CA: Questions Linger On Marijuana Proposition’s Details


In November, Californians will vote on 16 ballot measures, ranging from plastic bag bans to new taxes and fees, whose proposed rule changes average 10 pages each.

Then there’s Proposition 64, whether to legalize recreational pot, which clocks in at 62 pages.

“There is a lot of confusion,” said Tammy Brazil, who has hired someone at Queen of Dragons medicinal marijuana collective in Shasta Lake to keep up with the regulations. “Everything’s changing with MMRSA (a state law regulating medical marijuana) to keep up with AUMA (aka Proposition 64).”

Adding to that, both sides of the campaign have filed suits over the other’s claims in voters guides. A Sacramento judge ruled on that suit Friday in a decision both sides called a victory.

An analysis of Proposition 64 shows some details are clear as glass. But plenty of confusion – and concerns – remain, such as a ban on requiring “unreasonably impracticable” things of the industry and customers. Supporters, including the Proposition 64’s attorney of record and author Richard Miadich, call it simply a bulwark against anti-cannabis zealots’ attempts to overregulate marijuana markets out of existence. But the other side, including Shasta Lake 530 Collective owner Jamie Kerr, worry it’s a loophole large enough to drive a dump truck through that makes any regulation worthless.

Other issues remain in the fine print, according to an analysis by the California chapter of the National Organization for the Reform of Marijuana Laws.

“Due to its extraordinary length and complexity, AUMA contains a number of glitches and inconsistencies that will have to be ironed out by the courts or the Legislature,” the analysis reads. “Fortunately, Section 10 of the act allows for most provisions to be modified by the Legislature.”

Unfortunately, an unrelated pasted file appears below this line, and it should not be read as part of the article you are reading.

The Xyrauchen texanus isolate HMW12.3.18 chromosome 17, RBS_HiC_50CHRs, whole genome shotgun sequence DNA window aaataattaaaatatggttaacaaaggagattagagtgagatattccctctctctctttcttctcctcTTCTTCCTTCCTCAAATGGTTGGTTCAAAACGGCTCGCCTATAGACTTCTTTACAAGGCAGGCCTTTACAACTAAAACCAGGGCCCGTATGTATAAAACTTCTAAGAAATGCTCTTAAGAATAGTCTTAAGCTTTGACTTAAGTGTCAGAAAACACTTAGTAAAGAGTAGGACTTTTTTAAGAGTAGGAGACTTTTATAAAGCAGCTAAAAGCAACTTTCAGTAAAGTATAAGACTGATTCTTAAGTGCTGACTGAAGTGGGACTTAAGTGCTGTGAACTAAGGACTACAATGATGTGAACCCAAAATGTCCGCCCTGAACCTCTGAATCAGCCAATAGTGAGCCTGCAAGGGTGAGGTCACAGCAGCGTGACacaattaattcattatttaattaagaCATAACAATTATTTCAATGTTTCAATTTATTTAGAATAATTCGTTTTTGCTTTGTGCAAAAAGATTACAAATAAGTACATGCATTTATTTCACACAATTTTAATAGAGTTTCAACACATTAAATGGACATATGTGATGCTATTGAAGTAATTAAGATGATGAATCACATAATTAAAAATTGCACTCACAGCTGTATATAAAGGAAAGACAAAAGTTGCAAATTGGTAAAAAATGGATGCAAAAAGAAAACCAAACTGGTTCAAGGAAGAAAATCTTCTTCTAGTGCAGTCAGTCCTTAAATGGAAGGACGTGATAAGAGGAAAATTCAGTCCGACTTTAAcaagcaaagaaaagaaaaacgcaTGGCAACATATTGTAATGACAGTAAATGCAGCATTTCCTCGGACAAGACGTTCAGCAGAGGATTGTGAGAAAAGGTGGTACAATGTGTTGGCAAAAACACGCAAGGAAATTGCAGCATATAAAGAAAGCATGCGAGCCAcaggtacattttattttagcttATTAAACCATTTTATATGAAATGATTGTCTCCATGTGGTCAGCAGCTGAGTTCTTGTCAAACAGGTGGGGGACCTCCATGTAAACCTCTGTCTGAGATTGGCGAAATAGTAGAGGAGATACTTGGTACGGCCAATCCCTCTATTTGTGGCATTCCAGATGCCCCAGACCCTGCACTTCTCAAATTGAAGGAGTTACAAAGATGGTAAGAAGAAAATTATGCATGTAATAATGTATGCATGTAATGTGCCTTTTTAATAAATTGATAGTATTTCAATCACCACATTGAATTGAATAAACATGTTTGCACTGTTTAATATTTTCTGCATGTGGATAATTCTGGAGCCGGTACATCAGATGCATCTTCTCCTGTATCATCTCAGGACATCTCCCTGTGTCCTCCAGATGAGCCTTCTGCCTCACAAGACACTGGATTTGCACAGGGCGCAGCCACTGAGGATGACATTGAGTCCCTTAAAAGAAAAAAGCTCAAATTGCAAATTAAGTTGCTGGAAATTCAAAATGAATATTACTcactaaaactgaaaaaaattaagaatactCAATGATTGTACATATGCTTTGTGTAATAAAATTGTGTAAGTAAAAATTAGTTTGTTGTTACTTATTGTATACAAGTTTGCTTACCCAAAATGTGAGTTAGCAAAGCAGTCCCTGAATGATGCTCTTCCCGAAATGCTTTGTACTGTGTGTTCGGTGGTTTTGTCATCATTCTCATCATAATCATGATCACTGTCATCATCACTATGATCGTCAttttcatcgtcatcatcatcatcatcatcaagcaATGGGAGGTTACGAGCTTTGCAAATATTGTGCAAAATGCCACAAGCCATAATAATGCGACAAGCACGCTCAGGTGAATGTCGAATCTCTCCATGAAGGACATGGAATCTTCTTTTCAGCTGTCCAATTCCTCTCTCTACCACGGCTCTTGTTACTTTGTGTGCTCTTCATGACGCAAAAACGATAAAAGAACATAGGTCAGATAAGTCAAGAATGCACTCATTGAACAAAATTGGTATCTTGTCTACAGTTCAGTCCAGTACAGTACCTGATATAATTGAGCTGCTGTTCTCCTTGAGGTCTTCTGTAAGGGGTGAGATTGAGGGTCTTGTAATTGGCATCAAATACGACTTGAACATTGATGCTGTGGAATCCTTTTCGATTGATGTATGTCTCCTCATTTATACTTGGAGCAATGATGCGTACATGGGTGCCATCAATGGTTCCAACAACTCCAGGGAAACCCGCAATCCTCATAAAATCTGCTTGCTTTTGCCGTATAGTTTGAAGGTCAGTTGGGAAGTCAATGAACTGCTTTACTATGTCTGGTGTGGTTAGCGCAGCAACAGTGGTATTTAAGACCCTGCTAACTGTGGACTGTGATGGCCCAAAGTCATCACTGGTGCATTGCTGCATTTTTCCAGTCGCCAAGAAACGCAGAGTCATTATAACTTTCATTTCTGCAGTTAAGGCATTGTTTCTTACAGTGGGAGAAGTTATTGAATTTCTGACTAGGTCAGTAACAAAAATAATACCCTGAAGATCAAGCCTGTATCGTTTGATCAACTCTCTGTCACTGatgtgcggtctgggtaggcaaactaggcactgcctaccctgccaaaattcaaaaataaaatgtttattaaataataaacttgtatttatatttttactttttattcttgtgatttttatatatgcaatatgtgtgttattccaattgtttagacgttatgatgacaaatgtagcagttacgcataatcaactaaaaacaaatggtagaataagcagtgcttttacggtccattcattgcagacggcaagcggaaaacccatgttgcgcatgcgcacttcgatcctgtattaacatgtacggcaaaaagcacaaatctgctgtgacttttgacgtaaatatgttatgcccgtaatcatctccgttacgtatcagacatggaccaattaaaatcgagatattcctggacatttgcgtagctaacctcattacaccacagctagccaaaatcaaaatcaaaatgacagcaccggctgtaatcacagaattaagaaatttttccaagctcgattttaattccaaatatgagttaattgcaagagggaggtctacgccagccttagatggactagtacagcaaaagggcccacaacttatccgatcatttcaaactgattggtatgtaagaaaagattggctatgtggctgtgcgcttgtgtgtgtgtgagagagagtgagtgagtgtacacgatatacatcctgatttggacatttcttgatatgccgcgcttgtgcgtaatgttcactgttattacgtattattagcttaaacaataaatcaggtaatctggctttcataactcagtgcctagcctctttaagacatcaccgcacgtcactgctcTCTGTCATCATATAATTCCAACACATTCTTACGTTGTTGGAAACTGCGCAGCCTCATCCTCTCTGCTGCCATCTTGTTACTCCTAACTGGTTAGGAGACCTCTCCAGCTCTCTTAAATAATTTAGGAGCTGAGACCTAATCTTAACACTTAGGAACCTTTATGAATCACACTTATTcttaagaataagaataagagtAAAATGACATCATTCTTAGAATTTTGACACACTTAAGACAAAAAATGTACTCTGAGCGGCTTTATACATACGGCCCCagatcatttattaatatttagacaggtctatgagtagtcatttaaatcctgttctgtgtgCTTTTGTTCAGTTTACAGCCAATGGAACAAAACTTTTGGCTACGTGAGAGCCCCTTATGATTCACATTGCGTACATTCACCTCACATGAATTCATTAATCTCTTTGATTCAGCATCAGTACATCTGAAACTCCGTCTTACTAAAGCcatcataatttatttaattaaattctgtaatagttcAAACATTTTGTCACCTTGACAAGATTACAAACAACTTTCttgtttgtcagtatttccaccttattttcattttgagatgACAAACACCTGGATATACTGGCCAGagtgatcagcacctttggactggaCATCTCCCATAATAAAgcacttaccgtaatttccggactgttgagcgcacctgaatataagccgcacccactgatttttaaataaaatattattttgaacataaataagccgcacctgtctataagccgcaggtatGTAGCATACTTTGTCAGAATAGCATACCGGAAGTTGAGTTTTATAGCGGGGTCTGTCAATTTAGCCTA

What Does It Do?

Among those 62 pages are regulations that go far beyond simply letting adults use pot. AUMA creates 17 categories of businesses, with large-scale ones phased in over time.

It also allows anyone 21 and older to possess up to an ounce of marijuana outside their home as long as it’s not visible in public, Maidrich said. Inside the home, individuals can grow up to six plants and keep all the product they yield indoors, he said.

Proposition 64 would establish taxes on commercial grows and a 15 percent excise tax, in addition to the on-average 8 percent sales tax, on all marijuana sold, Maidrich said. Medical marijuana users, however, could avoid the state sales tax by registering as a medical patient with the state.

The state’s Legislative Analyst’s Office gave the same figures for taxes.

Driving under the influence, supplying marijuana to youths or using in public, besides a locally approved business, remain illegal.

But then things get cloudy. For example, Proposition 64 explicitly states that adults can transport marijuana, but it doesn’t repeal the vehicle code section that bans transporting marijuana, Cal NORML’s analysis says. A court or the Legislature will need to square those sections.

Will It There Be Advertising?

Proposition 64 explicitly bars advertising and packaging targeting young people, Maidrich said.

But on Friday, a Sacramento Superior Court judge ruled on lawsuits the Proposition 64 campaigns had filed over ballot language. Judge Shelleyanne W.L. Chang watered down language for both sides, but allowed the No on 64 campaign to claim legalization could expose children to marijuana advertising, according to the Sacramento Bee.

Both sides claimed victory Friday afternoon.